Compiled and written by Steve Dacri
I was a student of Tony Slydini, long before I started my career in magic. I was still living in Boston, and I would take the bus or train into New York City to meet the master. I was originally introduced to him by the late Louis Tannen, founder of Tannens Magic, along with David Copperfield. He agreed to take me on as a student, only after I demonstrated some coin moves for him.
(At left: Lou Tannen, David Copperfield and Tony Slydini)
I often slept on Tony's couch, and continued with the lessons the following day.
(At left: Student and teacher, Steve with Tony in New York City around 1974.)
We became great pals, cooked together (he loved to cook. He was, after all, Italian!) and visited with other magicians in New York, such as Frank Garcia, Al Flosso and Coe Norton and Derek DIngle. After the first string of lessons, Tony stopped taking money from me. He didn't need the money, and said he was retired, so he did not want to have any more students. No matter how hard I tried to give him money, he always refused, and often would get angry, until I eventually stopped trying
. I always would bring some wine, special sauce, good tomatoes, whatever, whenever I visited him. Besides the learning, we had a lot of fun. He loved to tell jokes, in his broken accent, and he loved to eat, both at home in his own kitchen, and out in Little Italy.
I owe so much to Tony, for his brilliant skill, remarkable coaching and generous soul. I also have a few wonderful recipes that I occasionally cook up. Between him and Dai Vernon (with plenty of Frank Garcia, Charlie Miller and Al Goshman thrown in) I became the performer that I am today. Without any of these great men, I would probably be selling pencils on the corner somewhere.
Tony Slydini was born in Italy as Quintino Marucci. Slydini was the son of an amateur magician who encouraged him to pursue sleight of hand at an early age. Slydini was attracted to the psychological elements of the art that most appealed to the young Tony in the beginning, which would later manifest itself in his magic in the form of precise and expert use of misdirection.
(At left: Tony Slydini fools Mohammad Ali)
He was also taken by the relationship between the magician and his audience, which fueled his desire to be a close-up artist.
While still young, Slydini and his family left Italy to live in Argentina. It was there that Slydini began to experiment more seriously with magic. "In Argentina,", he says, "I created my own magic. There were many ways to go. I went the right way. I created magic."
Slydini worked in South America's vaudeville in South America for a time, but soon the Depression hit and work became scarce. In 1930, he moved to New York City, where work was also scarce, especially for a young man who spoke no English. Finally, Slydini found work in a museum on Forty-second Street. From there, Slydini found work in carnivals and sideshows.
Once Slydini went to visit his sister in Boston, and began looking for work. Thanks for a lucky break, Slydini managed to impress an agent there and landed a job for $15 a day for a three-day job. His skill was apparent to those who saw him on those three days, including another agent who offered him another contract. This strak continued for some time; Slydini ended up performing in Boston for seven years. But New York called to the now successful Slydini, and he moved back to there.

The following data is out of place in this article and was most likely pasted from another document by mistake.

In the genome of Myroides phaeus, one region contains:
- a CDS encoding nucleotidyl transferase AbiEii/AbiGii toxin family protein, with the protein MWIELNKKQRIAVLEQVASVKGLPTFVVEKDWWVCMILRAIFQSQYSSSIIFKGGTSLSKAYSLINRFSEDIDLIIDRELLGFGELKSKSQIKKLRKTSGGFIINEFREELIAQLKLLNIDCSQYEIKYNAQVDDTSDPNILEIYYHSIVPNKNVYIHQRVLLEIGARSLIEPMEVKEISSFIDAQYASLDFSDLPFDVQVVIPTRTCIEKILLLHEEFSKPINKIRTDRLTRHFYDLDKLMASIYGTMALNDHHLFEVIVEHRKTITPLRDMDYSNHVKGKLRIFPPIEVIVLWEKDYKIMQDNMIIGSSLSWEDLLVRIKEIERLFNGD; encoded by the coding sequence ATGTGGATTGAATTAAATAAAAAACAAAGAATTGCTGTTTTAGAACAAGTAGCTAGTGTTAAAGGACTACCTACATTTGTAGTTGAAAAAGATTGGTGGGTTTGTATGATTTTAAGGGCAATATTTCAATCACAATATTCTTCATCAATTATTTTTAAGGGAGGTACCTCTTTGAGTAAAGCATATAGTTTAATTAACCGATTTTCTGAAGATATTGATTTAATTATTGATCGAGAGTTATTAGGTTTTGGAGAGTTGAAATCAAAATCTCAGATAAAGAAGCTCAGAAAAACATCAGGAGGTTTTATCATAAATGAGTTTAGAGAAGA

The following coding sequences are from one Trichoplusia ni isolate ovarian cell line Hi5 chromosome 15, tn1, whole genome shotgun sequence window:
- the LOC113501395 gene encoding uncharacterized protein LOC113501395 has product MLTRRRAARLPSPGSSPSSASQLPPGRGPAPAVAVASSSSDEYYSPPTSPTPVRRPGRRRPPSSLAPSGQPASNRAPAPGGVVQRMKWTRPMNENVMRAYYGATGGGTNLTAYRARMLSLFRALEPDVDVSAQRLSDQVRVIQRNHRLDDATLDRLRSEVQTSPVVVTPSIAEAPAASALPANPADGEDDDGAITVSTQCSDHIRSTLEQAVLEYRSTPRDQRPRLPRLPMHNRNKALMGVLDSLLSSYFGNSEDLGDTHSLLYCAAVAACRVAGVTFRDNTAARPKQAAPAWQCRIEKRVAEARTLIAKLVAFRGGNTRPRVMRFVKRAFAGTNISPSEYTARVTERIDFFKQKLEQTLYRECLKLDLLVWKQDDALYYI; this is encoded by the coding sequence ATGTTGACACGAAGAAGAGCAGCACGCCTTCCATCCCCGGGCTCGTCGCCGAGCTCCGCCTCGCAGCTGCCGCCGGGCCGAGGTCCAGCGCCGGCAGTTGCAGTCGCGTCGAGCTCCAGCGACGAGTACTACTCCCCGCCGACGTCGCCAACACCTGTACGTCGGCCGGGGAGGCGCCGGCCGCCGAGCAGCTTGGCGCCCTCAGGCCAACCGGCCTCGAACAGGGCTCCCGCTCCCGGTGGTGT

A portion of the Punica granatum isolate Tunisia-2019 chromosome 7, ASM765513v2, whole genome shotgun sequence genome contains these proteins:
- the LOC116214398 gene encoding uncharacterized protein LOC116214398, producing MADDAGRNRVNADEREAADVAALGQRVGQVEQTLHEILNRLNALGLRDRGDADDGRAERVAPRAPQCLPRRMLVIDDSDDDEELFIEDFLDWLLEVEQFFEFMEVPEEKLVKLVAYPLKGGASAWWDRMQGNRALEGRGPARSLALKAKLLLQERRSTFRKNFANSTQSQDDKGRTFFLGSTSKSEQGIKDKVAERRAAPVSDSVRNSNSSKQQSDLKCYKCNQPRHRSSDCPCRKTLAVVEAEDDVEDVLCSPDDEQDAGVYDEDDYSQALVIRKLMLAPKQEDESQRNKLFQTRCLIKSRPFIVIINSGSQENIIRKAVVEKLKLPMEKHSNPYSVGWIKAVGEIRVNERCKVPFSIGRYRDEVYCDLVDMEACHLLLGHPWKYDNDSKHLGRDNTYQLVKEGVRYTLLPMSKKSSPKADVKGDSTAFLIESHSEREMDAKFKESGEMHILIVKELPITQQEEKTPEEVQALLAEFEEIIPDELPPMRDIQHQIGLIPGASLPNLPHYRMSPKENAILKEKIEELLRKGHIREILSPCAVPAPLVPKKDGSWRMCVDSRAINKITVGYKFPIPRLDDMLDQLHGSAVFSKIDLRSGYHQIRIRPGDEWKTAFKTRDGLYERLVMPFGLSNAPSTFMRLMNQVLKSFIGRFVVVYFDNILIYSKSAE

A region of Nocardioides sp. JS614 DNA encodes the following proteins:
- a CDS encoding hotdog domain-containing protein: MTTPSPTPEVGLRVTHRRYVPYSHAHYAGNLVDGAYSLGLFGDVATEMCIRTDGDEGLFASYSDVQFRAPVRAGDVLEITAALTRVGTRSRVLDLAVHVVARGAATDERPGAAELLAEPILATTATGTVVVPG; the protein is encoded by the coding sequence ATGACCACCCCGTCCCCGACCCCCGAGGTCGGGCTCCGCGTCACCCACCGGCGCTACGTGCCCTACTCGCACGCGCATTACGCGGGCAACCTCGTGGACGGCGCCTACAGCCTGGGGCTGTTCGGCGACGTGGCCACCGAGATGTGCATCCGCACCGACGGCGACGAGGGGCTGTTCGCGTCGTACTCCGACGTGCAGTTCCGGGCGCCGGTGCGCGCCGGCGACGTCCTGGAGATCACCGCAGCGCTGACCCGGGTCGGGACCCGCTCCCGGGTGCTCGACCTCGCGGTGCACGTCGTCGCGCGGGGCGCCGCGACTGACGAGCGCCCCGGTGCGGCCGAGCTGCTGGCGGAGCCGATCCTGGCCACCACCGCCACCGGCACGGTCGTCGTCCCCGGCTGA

It's important to note that, at this time, close-up artistry didn't exist as it does now. Back in those days, close-up was used merely as an introduction to platform or stage shows. Slydini was breaking new ground, but only he seemed to realize it. In 1945, in New Orleans, he began to see the new land on which he was treading.
At that time, in New Orleans, there was a magic convention that Slydini used to show his own special brand of magic. "The world didn't recognize the close-up art then," he says. "No one knew I had this beautiful thing. Even magicians didn't know what it was. When I went to New Orleans, I had a standing ovation for twenty minutes. 'Slydini's magic is different,' they said."
Slydini, of course, didn't invent close-up magic; that had been around for centuries. But Slydini's style of close-up was something that had never been seen before. Slydini was one of the first to show close-up magic as an art rather than as a lead-in to bigger and grander illusions. Slydini's magic was impromptu; rather than follow a set sequence of tricks, he allowed his audience and the situation to dictate his show. "I do a trick better," he said, "if I like the trick, but if they like it, and I don't like it, I will do it for them anyway."
But to Slydini, magic was more than just tricks. "You have to know all the details. Something is happening all the time. You have to understand every moment. You have to hold people, how to entertain them. You must be aware of the commonsense of things, the movements of the body, where to look and how to sit or stand."
A man of continental charm, sharp wit, undeniable skill and subtlety, Slydini delighted in performing, whether for laypersons or magicians. Bringing precision, grace, and intelligence to the table, Slydini could baffle them all as well as he entertained.
Dick Cavett once asked Dai Vernon who could still fool him. Nobody, the Professor replied almost regretfully, then added with a smile, "Of course, Tony can."